Detective Ed Comparetto has been assigned to investigate a series of murders, chosen because he is gay, just like the victims. The investigation is at a standstill, with no decent leads in sight when Ed is let go from the department for allegedly tampering with a witness report.
Timothy Bright. How could Ed have interviewed Timothy Bright when he had been brutally murdered two years prior? Now unemployed, Ed is unable to follow-up on “Timothy” who must either know more than he let on, or worse, is the killer. Ed is approached by Peter, a librarian, while checking out the newspaper reports of Timothy’s murder. The two end up going out one night and, after hours of conversation and a roll in the hay, Peter admits that a friend had a close call with a man who he thinks may have committed the murders.
Ed has no authority, and a potential witness who is in the closet and afraid to come out, even if it means saving lives. Ed finally realizes that the victims must be meeting the killer online, welcoming the killer into their homes, which explains the lack of forcible entry. One after another, men meet up with Timothy, none ever believing that they will be the next victim. Ed begins to uncover more clues, but will a disgraced former cop be taken seriously?
To start with, I must say that IM was a fast-paced, gruesome, and gory murder mystery that had me alternately glued to the page and having to set the book down every time a murder was committed. The overall product was good, enjoyable, even if I noted a number of discrepancies.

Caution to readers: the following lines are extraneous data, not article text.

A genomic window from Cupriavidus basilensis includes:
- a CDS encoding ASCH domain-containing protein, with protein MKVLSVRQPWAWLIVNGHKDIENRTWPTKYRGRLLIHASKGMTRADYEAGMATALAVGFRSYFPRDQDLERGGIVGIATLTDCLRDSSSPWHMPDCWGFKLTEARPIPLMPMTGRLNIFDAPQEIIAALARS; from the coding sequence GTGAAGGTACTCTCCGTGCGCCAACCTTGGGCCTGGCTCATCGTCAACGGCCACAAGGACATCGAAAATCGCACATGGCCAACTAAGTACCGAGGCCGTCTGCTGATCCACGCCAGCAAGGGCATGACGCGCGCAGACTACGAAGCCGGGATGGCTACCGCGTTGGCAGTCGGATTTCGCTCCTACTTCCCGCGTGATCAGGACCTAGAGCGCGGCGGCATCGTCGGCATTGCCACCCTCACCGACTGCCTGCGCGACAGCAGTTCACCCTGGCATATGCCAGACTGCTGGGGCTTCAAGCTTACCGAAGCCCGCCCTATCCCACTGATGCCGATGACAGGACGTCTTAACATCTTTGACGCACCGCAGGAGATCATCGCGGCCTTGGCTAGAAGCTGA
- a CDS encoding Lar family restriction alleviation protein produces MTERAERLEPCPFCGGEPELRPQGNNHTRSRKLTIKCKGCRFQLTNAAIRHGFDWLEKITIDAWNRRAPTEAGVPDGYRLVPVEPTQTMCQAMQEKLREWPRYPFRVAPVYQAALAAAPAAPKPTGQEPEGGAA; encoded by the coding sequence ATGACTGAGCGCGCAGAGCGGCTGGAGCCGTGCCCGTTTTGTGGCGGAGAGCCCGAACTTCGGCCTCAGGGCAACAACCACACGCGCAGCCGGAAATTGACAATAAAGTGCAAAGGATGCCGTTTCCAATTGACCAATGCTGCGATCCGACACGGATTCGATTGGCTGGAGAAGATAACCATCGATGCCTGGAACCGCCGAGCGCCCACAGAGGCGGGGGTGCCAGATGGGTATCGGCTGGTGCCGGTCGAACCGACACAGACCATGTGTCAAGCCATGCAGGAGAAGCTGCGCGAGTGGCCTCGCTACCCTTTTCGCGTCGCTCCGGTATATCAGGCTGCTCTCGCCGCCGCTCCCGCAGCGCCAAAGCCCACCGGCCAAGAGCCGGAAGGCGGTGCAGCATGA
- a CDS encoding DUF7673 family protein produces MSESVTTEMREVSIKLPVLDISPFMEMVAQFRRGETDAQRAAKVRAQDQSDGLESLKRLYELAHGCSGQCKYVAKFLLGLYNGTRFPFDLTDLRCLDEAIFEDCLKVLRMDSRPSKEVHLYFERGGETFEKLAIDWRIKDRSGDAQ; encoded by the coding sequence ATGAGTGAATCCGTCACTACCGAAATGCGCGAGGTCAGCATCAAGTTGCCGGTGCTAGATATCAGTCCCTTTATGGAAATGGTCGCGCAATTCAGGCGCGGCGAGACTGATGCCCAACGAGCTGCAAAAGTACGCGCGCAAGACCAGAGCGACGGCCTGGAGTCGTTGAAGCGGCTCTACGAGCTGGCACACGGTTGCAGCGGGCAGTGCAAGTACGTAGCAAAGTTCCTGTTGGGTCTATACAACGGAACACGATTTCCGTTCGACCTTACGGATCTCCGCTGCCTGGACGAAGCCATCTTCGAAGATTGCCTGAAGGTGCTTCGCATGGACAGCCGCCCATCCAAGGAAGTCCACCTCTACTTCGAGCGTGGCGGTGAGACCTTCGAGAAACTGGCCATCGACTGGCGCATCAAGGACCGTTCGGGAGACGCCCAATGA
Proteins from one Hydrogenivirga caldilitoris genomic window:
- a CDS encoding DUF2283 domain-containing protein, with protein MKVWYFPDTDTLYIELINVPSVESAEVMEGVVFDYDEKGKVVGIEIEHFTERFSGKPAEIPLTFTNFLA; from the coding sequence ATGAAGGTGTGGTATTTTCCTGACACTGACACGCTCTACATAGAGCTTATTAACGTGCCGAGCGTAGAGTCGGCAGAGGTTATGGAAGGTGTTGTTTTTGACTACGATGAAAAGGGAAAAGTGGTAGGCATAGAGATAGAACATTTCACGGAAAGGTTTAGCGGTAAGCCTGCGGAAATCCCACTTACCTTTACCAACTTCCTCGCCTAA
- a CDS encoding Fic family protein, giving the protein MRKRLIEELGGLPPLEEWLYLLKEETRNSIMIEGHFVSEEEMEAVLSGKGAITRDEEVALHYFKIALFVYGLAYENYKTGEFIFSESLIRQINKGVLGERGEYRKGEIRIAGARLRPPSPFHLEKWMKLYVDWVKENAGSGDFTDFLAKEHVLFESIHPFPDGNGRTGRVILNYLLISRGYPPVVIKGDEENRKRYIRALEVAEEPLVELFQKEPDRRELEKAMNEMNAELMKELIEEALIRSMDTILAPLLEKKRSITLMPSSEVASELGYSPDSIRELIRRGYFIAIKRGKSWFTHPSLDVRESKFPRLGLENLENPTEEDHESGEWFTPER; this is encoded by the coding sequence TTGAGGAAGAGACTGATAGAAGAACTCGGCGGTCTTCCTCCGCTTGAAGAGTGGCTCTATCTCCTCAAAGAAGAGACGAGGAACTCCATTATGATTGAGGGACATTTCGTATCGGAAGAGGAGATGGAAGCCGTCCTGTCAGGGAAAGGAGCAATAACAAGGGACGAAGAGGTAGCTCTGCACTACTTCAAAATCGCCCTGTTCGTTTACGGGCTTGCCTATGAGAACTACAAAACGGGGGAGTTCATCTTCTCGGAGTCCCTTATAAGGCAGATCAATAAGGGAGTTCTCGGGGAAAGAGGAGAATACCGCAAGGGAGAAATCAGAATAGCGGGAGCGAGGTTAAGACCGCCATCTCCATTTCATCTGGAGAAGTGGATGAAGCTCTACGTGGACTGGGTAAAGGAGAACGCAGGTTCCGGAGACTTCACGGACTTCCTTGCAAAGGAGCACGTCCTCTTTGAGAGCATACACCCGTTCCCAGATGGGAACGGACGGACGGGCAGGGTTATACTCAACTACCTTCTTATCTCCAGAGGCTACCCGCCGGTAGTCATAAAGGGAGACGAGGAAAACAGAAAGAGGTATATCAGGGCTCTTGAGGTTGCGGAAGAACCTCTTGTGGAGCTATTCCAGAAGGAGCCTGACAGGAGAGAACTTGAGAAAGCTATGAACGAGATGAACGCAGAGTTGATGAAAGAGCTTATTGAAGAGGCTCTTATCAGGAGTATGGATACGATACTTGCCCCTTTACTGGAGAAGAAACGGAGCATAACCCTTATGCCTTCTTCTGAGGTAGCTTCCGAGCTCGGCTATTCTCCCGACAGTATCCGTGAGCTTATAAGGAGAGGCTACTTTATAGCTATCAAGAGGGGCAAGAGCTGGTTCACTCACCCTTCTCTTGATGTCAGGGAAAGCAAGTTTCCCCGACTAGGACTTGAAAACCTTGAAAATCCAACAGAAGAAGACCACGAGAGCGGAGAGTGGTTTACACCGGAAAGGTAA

Part way through the book, we are provided with an inside view of the killer’s mind, his first sexual experience at age fourteen with a man 22 years his senior, and we are made privy to the killer’s thoughts and motivations as the story progresses. Also included as a part of the killer’s back story is the inclusion of some of Timothy’s aunt’s past and present. These chapters are carefully timed to provide hints as to why, how, and occasionally when events would unfold.
I found Ed’s character to be believable, the devoted cop, even after he is fired and then snubbed when trying to offer assistance. Ed’s tenacious personality may have seemed a bit two-dimensional, but upon further inspection, it was just an indication of his real depth. The killer, well, how to describe a brilliant psychopath who also demonstrated an unwavering focus on his goal? Well, I guess that worked… Anyway, the killer’s depth of character was also present, although more subtly done and at times I wondered “WTF?” because the killer’s actions defied description.
At the beginning, I mentioned a number of discrepancies, such as: Would a police service really fire a detective without involving them in the investigation? Chicago has a serial killer…where is the FBI? And Timothy’s death…Now these things may have caught my attention, but I don’t know anything more that what I have seen on television, and so perhaps the reality is not what I always believed.
I was once told that when reviewing a sci-fi story, less is more, and in the case of IM, less than that is more than enough. Heck, I can’t tell you anything without giving away all of the good stuff. IM is not a romance, although Ed does meet someone. IM is not for the faint hearted, especially if knives freak you out. If you like murder mysteries, twists and turns, and always wanted to read one that had a gay protagonist, this is a must read for you.
A review copy of this book was provided by Dreamspinner Press.